Can a Cat Get Sick From Eating Bird Droppings?

Simple grooming can lead to ingestion of bacteria or fungus in bird droppings.
Simple grooming can lead to ingestion of bacteria or fungus in bird droppings. (Image: Martin Poole/Digital Vision/Getty Images)

Cats and birds tend to go together. Your favorite indoor feline may sit at the window watching the birds outside or sit below your pet parakeet’s cage. Your outdoor kitty may bring home a prized catch. While most of the time interaction with birds is harmless to your kitty, contact with infected bird droppings can make your favorite feline sick. Whether your kitty ingests the droppings or is just close enough to inhale spores from them, bacteria and fungus may pass into his system.

Bacterial Infections

Bird droppings often contain bacteria, such as E. coli and salmonella. When your cat encounters infected droppings, the bacteria spread into his system. Cats are notorious bathers and even a simple lick of his paw to remove stepped on droppings is enough to ingest bacteria. Symptoms of salmonella and E. coli include severe diarrhea, vomiting, loss of appetite, fever, anorexia, lethargy, increased heart rate, dehydration and depression.


The yeast-like fungus Cryptococcus grows in bird droppings throughout the country. When your cat is in close proximity to droppings, he inhales the fungus through his nose. The fungus then travels into the lungs and central nervous system, causing cryptococcosis. Symptoms include nasal discharge, nose swelling, head lesions, enlarged lymph nodes, eye problems and neurological complications, such as seizures, disorientation and balance troubles. Treatment includes antifungal medications.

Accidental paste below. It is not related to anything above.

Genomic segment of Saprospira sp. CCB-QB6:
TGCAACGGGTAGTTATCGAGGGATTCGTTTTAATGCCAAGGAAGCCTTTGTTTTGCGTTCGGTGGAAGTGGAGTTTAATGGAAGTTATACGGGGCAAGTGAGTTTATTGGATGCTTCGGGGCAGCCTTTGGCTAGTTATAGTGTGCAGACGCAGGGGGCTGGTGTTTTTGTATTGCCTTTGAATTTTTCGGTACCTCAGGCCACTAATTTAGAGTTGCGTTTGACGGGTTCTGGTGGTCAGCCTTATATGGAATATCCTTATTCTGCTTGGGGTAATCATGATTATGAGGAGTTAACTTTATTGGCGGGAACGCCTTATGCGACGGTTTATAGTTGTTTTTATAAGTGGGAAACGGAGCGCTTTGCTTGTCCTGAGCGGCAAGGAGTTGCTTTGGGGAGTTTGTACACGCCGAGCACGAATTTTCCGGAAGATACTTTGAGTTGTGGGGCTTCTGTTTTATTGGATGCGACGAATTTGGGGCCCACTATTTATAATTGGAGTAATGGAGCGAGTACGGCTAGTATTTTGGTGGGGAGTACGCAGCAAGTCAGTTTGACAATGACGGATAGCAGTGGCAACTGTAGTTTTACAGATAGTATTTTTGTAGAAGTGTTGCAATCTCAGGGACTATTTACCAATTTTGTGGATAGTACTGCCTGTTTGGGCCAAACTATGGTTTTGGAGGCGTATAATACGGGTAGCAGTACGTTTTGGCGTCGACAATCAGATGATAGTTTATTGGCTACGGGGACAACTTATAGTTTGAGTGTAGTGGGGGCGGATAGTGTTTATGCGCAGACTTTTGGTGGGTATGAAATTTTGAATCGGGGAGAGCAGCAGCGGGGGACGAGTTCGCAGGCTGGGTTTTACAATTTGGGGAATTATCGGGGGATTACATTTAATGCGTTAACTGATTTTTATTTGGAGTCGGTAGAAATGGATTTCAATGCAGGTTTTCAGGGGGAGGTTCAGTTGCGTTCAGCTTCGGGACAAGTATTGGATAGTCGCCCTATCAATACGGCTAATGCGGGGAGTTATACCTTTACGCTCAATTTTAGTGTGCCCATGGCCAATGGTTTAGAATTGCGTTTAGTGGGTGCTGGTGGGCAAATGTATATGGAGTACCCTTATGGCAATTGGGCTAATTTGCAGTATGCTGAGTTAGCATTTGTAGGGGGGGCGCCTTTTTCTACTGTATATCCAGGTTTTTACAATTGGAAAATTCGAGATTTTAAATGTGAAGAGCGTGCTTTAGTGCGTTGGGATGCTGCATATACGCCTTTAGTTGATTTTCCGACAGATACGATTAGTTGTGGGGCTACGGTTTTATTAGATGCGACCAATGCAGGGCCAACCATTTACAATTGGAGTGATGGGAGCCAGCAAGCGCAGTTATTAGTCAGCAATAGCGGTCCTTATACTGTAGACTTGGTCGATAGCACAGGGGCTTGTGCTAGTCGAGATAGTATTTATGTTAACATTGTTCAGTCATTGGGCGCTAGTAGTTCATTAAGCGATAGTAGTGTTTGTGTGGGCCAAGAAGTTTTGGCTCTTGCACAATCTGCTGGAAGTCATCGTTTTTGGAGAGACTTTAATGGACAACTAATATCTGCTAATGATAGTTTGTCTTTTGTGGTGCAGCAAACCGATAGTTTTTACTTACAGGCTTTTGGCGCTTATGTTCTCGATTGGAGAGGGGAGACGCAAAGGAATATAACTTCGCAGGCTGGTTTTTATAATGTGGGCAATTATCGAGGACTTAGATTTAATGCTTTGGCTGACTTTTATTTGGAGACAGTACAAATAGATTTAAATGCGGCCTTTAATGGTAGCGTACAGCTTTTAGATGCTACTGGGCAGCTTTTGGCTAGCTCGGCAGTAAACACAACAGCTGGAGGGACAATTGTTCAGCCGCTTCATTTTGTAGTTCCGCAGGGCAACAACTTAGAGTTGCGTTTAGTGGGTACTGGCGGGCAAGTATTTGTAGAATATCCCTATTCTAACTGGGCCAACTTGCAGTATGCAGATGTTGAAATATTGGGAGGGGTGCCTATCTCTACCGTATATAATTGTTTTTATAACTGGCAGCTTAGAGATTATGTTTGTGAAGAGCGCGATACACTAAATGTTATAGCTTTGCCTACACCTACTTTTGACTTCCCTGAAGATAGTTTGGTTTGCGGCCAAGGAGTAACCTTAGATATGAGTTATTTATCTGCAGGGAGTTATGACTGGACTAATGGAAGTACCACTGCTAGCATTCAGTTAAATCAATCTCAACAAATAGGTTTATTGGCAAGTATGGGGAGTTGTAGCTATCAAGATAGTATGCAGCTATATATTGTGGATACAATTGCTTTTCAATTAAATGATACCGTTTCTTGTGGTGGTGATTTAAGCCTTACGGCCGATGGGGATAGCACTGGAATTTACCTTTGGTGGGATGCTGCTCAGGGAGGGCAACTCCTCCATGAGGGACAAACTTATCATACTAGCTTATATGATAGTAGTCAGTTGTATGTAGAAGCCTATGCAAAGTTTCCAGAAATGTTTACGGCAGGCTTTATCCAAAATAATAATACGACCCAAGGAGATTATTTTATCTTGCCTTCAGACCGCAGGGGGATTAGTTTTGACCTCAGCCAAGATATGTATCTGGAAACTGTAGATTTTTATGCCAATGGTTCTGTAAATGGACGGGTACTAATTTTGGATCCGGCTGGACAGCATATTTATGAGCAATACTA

Histomplasmosis is a fungal infection caused by the ingestion of Histoplasma capsulatium fungus found in bird droppings. Symptoms include weight loss, coughing, difficulty breathing, lameness, discharge from the eye, diarrhea, fever, pale gums and enlarged lymph nodes. Treatment includes antifungal medications and, in cases of severe weight loss, intravenous fluids and nutrients may be necessary.

Fungal Pneumonia

In addition to the above fungal infections, ingestion of these fungi, as well as Blastomyces and Aspergillus, can lead to fungal pneumonia in cats. The fungi travel deep into the cat’s body, infecting interstitial tissue, lymphatic vessels and lung tissues. Symptoms of fungal pneumonia include anorexia and weight loss, nasal discharge, fever, coughing, breathing difficulty, lameness, discharge from the eye and, in severe cases, sudden blindness. Depending on the causing fungi and the severity of the infection, treatment includes antifungal medications, antibiotics, oxygen administration and intravenous fluids. Treatment may take months and many cats do not respond well to treatment.

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